Dark Aspects Of The Jetsons That Went Over Your Head As A Kid

When you think of the future, you think of The Jetsons. We complain that the future — aka today — is not exactly what the cartoons told us it would be. Where are our flying cars (we did have those in the 30s but that didn't last), our robot maids (the Roomba doesn't count), or our floating houses? But if we're being honest, The Jetsons is not the utopia we all thought. If you think about it real hard, The Jetsons is super dark.

When we meet the Jetson family, they live in floating houses. Seems like a cool idea until you think, "but wait, what happened to the ground?" The Verge reports a rebooted comic series explored what made the Jetsons move to the clouds. In the comics, a giant meteor hit Earth causing massive earthquakes, volcanic eruptions, and rising ocean levels. 

That disaster on the ground may have also affected the population. Science fiction tends to be racially homogeneous, writes Vulture, and The Jetsons is no exception. Part of this is because the cartoon, like many things in our childhood, is a product of its time. But if you believe Earth was devastated then a good chunk of people could've been caught in the disaster, says The Verge, and difficult choices of who gets to live must've been made.

Rosie might lead a robot uprising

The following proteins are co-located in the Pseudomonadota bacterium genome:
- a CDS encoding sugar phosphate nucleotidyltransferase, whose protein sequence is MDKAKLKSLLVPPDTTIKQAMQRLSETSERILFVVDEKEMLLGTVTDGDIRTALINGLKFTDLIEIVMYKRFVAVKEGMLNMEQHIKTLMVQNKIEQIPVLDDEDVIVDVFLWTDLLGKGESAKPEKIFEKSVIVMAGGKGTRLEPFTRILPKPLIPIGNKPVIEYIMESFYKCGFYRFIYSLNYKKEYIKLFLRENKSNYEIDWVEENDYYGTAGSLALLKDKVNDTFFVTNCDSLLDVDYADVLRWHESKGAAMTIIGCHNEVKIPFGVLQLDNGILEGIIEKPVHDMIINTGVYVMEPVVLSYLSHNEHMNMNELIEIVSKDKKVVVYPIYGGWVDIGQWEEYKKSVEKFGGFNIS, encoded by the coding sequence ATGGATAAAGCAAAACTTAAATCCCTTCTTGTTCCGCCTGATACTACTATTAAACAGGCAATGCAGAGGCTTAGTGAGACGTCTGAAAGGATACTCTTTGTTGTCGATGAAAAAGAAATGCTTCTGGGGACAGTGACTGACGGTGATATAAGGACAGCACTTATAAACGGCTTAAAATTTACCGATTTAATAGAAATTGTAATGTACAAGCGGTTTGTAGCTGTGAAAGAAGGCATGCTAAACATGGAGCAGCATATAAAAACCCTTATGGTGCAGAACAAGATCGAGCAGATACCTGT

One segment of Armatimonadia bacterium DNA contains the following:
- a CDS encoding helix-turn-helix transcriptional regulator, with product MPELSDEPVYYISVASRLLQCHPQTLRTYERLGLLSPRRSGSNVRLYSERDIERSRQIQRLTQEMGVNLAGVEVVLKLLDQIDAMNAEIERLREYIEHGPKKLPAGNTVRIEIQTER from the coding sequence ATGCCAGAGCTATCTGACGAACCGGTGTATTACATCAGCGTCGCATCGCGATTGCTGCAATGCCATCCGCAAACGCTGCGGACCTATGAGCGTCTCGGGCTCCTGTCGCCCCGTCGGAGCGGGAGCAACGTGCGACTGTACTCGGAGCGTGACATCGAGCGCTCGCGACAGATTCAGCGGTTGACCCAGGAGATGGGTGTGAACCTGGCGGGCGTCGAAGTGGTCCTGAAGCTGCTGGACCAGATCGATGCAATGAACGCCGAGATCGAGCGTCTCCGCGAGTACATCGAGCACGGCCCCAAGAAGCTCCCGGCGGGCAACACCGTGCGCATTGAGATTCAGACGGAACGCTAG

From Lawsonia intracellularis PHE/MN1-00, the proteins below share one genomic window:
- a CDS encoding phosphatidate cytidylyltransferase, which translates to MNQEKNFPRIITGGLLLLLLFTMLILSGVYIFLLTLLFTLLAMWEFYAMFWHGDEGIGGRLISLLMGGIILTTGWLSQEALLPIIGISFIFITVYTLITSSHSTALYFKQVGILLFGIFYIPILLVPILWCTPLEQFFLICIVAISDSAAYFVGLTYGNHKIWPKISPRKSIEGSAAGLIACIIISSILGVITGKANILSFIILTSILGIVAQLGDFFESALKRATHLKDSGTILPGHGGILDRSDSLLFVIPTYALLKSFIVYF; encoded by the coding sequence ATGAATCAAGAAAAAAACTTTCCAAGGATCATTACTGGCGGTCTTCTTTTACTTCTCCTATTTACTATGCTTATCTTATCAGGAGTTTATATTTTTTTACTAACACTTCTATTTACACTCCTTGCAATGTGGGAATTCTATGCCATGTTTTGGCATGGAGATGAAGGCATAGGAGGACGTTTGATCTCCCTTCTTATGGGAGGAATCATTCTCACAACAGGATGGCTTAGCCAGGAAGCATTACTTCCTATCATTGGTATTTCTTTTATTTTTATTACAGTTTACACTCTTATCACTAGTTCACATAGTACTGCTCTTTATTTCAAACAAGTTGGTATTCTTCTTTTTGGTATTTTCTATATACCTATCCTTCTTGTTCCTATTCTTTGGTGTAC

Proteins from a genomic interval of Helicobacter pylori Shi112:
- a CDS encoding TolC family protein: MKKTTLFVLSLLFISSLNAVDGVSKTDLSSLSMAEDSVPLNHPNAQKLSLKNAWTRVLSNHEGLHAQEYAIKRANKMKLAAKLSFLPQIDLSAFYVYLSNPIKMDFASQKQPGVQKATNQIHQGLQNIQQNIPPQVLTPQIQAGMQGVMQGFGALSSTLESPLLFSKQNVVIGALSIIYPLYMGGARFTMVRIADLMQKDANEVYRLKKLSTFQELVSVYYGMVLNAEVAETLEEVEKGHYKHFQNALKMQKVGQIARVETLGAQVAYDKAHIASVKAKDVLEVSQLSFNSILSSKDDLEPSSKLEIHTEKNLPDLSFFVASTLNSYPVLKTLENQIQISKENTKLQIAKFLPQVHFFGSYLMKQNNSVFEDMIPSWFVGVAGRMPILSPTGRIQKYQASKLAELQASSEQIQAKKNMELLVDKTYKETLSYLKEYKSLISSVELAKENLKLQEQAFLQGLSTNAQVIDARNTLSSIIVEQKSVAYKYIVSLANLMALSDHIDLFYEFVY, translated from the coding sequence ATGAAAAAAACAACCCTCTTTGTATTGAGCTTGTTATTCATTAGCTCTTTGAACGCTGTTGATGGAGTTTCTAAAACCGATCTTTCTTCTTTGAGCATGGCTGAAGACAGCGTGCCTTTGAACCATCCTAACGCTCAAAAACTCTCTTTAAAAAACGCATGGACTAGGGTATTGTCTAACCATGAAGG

One of the most endearing characters in The Jetsons is Rosie the Robot. As a kid, you might have wished for a robot maid. Arré writes Rosie the Robot makes people comfortable with the idea of robots taking over human labor. And we are seeing this come to fruition already. Automation has increased in certain sectors forcing human labor to focus on more skill and creativity-based jobs, Vox explains. Also, Rosie talking back to George Jetson might be a sign of the impending robot uprising.

The Verge also points out Rosie doesn't seem to be a paid employee which means ... she's an indentured servant. Rosie clearly thinks for herself but does the Jetson family even think of her as a person? And speaking of labor, George's boss repeatedly fires him even though he seems to be doing an okay job pushing buttons. Mr. Spacely isn't a very fair boss and if George were real, he could file for wrongful termination.

And while we're on the subject of ruining your childhood, Gizmodo reports Jane Jetson was 18 when she gave birth to Judy (with the possibility of her being 17 when she got pregnant) and George was 25. It's a little creepy. So ... do you still want a future like The Jetsons or is the show ruined enough for you?